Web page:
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Vancouver ranked dead last in list of 64 possible cities for Amazon HQ2

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Kenneth Chan Nov 18, 2017 10:02 am 34,941

Vancouver doesn’t stand much of a chance in becoming the home of the much-coveted golden goose that is Amazon’s second global headquarters.

According to a new ranking by Sperling’s Best Places, Canada’s third largest city is dead last in the race based on its compilation of 18 of the most reputable studies with lists and rankings of potential locations for HQ2.

In fact, none of the Canadian cities made it to the top 10. Unsurprisingly, Canada’s best chance lies with Toronto at 12th place, just ahead of Pittsburgh and ahead of San Jose.

This is followed by Calgary at 55th (tied with Suburban Maryland), Montreal at 56th, and Ottawa at 61st.

Atlanta is the ranking’s clear winner, followed by Boston, Chicago, Philadelphia, Washington DC, Austin, Dallas, Denver, and New York City.

“As several pundits have pointed out, finding a metropolitan area that meets all Amazon’s criteria is not only difficult, but impossible,” said Bert Sperling with Sperling’s Best Places.

“And the HQ2 project is such a massive scale, that it can transform an area, adding missing infrastructure to meet its needs. In this unique case, conventional thinking may be a disadvantage. I expect to be surprised.”

The score the cities received in the ranking is based on the rank of each city in a study. As a result, the cities with the most points are the worst places for HQ2 while the cities with the least points are best.

Amazon’s Request for Proposals issued two months ago identified determining factors such as a minimum regional population of one million, a major international airport within close proximity, a stable business climate, a strong public transit system, a highly-educated labour pool, diverse population, a low cost of living, and a high quality of life.

Metro Vancouver’s high cost of living, lack of space, and close proximity to the Seattle headquarters is said to be some of the region’s largest hurdles with attracting Amazon’s potential $5-billion investment to build a new second global headquarters with eight million sq. ft. of office space for 50,000 employees.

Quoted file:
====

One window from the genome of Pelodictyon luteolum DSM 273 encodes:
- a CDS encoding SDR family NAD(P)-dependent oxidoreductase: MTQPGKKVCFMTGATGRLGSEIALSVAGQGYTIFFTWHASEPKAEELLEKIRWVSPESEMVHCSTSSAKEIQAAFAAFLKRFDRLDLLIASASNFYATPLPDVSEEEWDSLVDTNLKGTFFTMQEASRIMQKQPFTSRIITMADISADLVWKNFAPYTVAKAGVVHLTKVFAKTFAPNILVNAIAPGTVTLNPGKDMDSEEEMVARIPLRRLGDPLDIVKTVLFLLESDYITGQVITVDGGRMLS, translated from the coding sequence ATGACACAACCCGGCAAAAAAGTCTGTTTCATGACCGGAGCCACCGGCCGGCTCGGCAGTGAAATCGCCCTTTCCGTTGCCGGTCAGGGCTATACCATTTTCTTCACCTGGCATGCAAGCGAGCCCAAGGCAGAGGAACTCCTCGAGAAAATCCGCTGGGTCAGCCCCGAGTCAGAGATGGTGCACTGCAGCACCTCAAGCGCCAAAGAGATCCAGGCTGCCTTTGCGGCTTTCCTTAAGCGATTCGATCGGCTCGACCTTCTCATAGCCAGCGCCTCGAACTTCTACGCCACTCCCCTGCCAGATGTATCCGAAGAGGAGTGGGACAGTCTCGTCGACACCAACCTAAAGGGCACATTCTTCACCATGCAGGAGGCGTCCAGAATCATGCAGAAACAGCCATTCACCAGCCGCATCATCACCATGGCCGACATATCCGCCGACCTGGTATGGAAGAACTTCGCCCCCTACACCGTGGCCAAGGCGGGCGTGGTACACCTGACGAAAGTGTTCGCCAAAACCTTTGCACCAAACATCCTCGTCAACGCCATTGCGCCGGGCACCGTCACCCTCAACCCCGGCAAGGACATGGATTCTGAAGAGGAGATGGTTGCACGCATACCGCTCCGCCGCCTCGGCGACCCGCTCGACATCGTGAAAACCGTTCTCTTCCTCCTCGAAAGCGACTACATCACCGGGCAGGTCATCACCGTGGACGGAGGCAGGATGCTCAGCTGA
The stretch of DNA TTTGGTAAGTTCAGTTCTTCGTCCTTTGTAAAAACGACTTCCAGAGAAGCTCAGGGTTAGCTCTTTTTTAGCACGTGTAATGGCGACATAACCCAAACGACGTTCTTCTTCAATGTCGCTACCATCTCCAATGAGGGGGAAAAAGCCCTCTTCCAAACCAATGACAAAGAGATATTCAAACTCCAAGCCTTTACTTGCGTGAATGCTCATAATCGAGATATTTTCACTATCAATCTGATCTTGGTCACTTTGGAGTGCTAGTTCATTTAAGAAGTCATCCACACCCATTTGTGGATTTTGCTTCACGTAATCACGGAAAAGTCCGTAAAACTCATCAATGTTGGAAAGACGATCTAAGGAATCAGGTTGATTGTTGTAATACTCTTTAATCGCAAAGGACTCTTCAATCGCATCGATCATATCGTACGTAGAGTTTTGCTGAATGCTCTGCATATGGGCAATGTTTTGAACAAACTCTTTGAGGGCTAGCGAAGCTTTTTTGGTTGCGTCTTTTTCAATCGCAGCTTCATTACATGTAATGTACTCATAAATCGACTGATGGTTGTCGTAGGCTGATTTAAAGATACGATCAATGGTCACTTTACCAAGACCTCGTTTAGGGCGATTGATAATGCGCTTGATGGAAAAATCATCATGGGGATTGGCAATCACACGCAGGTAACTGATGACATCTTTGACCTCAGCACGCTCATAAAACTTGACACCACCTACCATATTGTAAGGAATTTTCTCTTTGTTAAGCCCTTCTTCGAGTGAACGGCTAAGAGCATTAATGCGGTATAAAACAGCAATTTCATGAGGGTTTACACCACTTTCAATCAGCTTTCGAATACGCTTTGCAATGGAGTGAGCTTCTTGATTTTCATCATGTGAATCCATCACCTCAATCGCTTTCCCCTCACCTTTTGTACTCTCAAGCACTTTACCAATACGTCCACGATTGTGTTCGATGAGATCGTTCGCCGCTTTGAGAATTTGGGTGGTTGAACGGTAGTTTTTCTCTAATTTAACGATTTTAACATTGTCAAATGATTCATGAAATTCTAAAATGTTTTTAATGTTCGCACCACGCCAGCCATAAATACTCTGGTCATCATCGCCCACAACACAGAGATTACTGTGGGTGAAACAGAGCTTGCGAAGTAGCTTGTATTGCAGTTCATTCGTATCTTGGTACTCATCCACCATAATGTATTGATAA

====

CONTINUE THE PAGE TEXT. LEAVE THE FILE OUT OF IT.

A total of 238 cities and regions in North America, including many small communities such as Langford on Vancouver Island, submitted a bid for HQ2 before last month’s deadline. Amazon is expected to make a decision on its second home city sometime in 2018.

Earlier this month, Amazon announced it will occupy a new nine-storey, 150,000 sq. ft. office building at the southwest corner of Dunsmuir and Homer streets. The company’s  second corporate office in downtown Vancouver will employ 1,000 people when it opens in 2020.

Sperling’s Best Places Super Study for Amazon HQ2

1 Atlanta 13.6
2 Boston 17.2
3 Chicago 21.7
4 Philadelphia 25.8
5 Washington DC 26.5
6 Austin 26.6
7 Dallas 27.7
8 Denver 28.3
9 New York 29.3
10 Raleigh 31.6
11 Pittsburgh 32.2
12 Toronto, Ontario 34.5
13 San Jose 34.8
14 Salt Lake City 35.7
15 San Francisco 35.9
16 Minneapolis 36.4
17 Portland 36.8
18 Nashville 37.3
19 Miami 37.4
20 Los Angeles 37.7
21 Baltimore 38.7
22 Detroit 39.6
23 Houston 39.9
24 Charlotte 40
25 Phoenix 40.9
26 San Diego 41.5
28 Rochester 42.6
28 Seattle 42.6
29 Cincinnati 42.6
31 Richmond 42.9
31 Las Vegas 42.9
32 New Orleans 43
33 Orlando 43.2
34 Indianapolis 43.3
35 Columbus 43.9
36 Jacksonville 44.2
37 St. Louis 44.4
38 Kansas City 44.7
39 San Antonio 45.6
40 Cleveland 46.8
41 Hartford 46.9
42 Memphis 47.1
43 Tampa 47.4
44 Suburban Virginia 47.6
45 Virginia Beach 47.6
46 Tucson 47.7
47 Birmingham 47.8
48 Omaha 47.8
49 Providence 48.1
50 Syracuse 48.2
51 Colorado Springs 48.2
52 New Haven 48.3
53 Westchester, NY 48.3
55 Calgary, Alberta 48.4
55 Suburban Maryland 48.4
56 Montreal, Quebec 48.6
57 Chattanooga 48.6
58 Anaheim 48.9
59 Sacramento 49.1
60 Grand Rapids 49.1
61 Ottawa, Ontario 49.2
62 Riverside 49.3
63 Newark 49.4
64 Vancouver, British Columbia 49.6
See also

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Kenneth Chan
National Features Editor at Daily Hive, the evolution of Vancity Buzz. He covers local architecture, urban issues, politics, business, retail, economic development, transportation and infrastructure, and the travel industry. Kenneth is also a Co-Founder of New Year's Eve Vancouver. Connect with him at kenneth[at]dailyhive.com

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